The five wildlife refuges along the Rio Grande provide key habitat for at least 25 species listed and protected under the Endangered Species Act

May 28, 2020

WildEarth Guardians has submitted comments asking five individual national wildlife refuges along the Rio Grande in Colorado, New Mexico, and Texas to reconsider their proposals to carry out the Trump administration’s directive to expand hunting and fishing on national wildlife refuge lands. Our letter to the five wildlife refuges highlights the lack of protections for imperiled species and the conflict the expansion will create with existing public uses on the refuges.

The five wildlife refuges along the Rio Grande provide key habitat for at least 25 species listed and protected under the Endangered Species Act, including the ocelot, Gulf Coast jaguarundi, northern Aplomado falcon, Walker’s manioc, Rio Grande silvery minnow, and Southwestern willow flycatcher. The proposed hunting and fishing expansion will directly impact these species through habitat destruction and disturbance to possible direct harm and harassment. For example, in the Lower Rio Grande Valley refuge expansion, the hunt plan opens a tract to hunting where ocelot have been documented.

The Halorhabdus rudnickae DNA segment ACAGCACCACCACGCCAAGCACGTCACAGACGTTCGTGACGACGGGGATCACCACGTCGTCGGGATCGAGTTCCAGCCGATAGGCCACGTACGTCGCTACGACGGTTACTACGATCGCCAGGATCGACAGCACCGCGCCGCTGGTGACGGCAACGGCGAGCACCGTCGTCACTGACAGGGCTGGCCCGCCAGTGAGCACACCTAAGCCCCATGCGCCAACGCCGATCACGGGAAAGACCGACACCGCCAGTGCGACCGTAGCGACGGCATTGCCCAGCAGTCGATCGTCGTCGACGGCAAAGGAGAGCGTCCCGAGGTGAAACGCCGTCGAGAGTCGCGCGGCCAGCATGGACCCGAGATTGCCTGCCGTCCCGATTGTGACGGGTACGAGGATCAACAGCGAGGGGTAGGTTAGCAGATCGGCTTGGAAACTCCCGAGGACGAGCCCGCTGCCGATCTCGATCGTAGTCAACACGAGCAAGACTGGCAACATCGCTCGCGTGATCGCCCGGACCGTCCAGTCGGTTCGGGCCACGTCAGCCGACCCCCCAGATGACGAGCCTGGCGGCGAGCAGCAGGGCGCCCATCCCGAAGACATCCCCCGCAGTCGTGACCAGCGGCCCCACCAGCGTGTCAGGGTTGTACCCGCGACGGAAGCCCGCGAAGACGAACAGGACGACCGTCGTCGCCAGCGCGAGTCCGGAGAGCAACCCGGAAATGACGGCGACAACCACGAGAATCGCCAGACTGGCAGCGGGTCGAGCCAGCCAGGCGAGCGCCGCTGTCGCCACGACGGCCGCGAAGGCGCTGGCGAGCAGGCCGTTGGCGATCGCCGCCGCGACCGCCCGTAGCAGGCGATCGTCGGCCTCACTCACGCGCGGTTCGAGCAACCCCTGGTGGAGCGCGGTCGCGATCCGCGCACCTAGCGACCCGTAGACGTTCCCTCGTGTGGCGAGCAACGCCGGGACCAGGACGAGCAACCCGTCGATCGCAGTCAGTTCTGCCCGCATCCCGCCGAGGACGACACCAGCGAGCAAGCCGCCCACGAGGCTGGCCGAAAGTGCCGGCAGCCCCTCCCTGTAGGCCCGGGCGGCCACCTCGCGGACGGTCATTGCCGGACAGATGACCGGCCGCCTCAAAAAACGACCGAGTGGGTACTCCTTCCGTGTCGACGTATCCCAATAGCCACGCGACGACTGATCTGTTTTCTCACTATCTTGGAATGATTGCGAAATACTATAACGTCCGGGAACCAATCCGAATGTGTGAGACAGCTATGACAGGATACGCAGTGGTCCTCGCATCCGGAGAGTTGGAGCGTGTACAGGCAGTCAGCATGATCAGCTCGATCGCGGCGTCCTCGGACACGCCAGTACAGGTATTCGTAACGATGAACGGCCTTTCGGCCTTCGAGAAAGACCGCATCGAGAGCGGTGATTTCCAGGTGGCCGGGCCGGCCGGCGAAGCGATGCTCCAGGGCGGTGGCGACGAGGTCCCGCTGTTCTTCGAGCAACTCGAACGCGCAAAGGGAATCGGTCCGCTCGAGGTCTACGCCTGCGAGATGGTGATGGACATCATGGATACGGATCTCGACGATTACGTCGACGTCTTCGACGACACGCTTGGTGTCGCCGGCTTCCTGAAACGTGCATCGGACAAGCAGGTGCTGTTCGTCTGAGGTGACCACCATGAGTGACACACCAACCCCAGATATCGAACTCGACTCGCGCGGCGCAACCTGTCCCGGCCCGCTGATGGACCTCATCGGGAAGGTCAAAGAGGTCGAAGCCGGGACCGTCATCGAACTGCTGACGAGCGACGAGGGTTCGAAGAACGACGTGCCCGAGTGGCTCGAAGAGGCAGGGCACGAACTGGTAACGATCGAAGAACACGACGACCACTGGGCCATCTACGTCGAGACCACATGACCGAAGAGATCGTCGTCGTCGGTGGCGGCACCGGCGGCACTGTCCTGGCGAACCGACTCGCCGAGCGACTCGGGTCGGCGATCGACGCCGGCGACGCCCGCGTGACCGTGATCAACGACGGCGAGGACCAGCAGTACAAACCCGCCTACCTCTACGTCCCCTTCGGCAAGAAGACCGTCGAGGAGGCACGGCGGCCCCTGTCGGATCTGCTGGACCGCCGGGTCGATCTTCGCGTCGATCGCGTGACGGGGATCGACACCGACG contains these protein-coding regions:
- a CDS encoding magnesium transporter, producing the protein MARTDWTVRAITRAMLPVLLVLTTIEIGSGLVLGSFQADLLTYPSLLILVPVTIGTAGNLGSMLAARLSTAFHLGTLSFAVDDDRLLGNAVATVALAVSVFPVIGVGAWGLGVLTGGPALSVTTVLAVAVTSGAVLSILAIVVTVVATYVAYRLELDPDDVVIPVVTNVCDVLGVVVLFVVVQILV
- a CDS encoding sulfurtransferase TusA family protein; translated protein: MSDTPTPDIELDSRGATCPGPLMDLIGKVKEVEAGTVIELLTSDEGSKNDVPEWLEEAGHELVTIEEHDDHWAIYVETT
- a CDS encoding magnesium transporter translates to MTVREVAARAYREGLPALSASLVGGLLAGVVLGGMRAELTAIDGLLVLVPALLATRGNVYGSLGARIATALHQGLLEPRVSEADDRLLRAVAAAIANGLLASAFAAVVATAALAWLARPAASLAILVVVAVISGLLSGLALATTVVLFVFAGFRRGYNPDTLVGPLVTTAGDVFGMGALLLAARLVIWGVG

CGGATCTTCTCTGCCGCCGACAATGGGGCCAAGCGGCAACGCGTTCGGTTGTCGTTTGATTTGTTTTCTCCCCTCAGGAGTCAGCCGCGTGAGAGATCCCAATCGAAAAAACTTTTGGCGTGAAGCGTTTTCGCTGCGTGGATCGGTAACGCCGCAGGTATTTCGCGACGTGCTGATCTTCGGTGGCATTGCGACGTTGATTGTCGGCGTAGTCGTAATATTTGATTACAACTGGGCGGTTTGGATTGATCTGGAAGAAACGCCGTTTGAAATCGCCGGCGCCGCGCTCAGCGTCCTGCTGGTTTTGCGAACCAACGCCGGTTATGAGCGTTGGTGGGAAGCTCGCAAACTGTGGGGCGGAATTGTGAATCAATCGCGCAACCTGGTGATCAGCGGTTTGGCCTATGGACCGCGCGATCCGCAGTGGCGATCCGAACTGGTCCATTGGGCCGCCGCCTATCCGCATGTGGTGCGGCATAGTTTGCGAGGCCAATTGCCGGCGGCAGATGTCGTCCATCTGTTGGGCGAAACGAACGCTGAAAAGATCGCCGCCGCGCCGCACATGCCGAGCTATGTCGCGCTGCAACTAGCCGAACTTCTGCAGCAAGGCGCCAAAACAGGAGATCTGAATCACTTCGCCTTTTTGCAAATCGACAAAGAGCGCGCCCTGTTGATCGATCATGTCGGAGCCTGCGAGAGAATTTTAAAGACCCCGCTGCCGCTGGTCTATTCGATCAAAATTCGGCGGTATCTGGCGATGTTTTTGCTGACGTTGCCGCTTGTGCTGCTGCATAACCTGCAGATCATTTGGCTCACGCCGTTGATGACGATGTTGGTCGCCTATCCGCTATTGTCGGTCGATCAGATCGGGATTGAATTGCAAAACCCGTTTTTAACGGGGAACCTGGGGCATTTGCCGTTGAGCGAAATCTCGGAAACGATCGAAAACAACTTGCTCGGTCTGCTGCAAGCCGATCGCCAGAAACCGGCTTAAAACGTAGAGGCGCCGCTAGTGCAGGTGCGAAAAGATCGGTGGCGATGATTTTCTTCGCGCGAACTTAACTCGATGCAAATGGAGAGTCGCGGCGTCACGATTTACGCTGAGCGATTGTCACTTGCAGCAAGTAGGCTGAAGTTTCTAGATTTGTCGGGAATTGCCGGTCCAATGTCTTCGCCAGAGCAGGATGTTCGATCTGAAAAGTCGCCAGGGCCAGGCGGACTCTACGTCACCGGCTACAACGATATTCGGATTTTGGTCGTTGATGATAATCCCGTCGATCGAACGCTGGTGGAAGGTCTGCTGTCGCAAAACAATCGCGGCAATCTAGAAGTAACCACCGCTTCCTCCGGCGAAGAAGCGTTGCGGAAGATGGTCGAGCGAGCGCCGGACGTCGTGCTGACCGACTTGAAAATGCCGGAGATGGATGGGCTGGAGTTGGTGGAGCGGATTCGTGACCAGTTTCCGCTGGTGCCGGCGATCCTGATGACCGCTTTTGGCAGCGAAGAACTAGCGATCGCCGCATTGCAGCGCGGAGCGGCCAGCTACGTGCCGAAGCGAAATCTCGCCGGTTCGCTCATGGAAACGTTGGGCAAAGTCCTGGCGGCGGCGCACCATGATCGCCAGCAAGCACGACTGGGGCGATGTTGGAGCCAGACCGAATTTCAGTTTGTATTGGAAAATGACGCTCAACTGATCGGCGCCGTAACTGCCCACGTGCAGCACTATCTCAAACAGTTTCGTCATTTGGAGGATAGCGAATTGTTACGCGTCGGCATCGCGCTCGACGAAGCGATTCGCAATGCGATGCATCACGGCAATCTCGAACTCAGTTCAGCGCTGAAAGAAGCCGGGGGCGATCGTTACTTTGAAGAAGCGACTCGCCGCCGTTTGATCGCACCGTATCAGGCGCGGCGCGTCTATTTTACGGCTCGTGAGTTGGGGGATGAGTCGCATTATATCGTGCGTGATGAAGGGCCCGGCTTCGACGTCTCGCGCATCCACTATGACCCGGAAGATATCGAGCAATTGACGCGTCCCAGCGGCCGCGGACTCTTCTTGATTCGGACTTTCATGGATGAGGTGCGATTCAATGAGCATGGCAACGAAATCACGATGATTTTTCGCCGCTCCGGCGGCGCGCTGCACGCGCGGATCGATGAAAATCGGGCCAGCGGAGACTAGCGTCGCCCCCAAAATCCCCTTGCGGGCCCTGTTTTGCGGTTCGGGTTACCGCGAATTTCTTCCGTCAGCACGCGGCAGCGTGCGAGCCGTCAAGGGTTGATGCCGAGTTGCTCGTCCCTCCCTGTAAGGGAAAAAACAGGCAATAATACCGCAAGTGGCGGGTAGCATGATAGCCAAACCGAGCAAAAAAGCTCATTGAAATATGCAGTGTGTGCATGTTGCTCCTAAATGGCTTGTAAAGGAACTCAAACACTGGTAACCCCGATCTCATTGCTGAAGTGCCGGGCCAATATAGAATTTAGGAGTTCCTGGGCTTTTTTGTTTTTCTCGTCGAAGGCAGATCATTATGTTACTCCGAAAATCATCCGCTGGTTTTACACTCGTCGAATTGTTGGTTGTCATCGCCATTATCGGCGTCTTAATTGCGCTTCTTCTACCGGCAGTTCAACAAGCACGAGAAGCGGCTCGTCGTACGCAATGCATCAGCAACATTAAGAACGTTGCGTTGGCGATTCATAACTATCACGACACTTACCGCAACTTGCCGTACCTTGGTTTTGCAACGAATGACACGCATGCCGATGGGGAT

“We have an extinction crisis in the American West,” said Taylor Jones, Endangered Species Advocate for WildEarth Guardians. “Expanding hunting and fishing in some of the most important protected habitat for imperiled species is beyond irresponsible, it’s negligent, and we plan to hold the agency accountable.”

Read the press release.

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